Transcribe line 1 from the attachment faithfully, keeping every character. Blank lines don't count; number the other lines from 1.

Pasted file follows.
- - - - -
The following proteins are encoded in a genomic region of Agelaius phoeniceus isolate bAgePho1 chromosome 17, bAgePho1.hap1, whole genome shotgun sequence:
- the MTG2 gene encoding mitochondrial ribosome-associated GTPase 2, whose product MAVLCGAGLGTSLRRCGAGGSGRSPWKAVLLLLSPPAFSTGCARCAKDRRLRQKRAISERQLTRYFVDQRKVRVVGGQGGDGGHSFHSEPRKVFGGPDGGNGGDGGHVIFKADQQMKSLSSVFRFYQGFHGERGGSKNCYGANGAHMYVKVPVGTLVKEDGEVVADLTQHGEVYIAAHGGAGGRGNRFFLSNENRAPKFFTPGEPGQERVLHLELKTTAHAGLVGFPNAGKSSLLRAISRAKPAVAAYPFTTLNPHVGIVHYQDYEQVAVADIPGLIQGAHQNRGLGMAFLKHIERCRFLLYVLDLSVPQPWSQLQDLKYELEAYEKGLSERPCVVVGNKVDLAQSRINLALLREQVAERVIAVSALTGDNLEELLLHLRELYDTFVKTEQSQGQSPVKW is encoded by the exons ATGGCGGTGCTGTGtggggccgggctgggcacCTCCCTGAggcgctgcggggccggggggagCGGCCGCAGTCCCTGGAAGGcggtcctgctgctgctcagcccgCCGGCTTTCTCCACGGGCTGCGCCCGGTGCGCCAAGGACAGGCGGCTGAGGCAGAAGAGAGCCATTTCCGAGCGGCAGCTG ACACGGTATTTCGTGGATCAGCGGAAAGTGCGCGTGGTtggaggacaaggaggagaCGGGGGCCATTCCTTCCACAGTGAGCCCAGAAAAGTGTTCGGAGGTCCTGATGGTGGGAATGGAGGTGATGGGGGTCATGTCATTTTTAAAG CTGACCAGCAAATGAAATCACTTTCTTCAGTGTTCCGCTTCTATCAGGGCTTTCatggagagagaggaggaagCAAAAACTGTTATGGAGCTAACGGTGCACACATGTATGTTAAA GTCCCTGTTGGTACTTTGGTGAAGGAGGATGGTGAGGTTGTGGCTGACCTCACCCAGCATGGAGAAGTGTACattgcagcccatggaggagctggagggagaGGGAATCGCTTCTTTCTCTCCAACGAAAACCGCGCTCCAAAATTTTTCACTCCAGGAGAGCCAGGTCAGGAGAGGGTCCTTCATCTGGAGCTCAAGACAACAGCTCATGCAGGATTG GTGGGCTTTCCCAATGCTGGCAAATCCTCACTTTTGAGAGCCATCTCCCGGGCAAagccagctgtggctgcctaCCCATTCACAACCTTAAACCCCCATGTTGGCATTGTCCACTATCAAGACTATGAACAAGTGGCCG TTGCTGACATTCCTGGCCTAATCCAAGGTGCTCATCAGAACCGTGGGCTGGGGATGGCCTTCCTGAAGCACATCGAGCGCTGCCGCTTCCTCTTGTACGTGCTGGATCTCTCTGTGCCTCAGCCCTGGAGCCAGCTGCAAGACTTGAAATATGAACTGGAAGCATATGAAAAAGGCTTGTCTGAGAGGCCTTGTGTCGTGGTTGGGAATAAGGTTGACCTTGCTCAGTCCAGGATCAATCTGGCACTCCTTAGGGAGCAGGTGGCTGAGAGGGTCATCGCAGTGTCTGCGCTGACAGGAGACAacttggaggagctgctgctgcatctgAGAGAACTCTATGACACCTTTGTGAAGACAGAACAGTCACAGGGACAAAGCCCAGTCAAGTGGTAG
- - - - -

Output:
The following proteins are encoded in a genomic region of Agelaius phoeniceus isolate bAgePho1 chromosome 17, bAgePho1.hap1, whole genome shotgun sequence: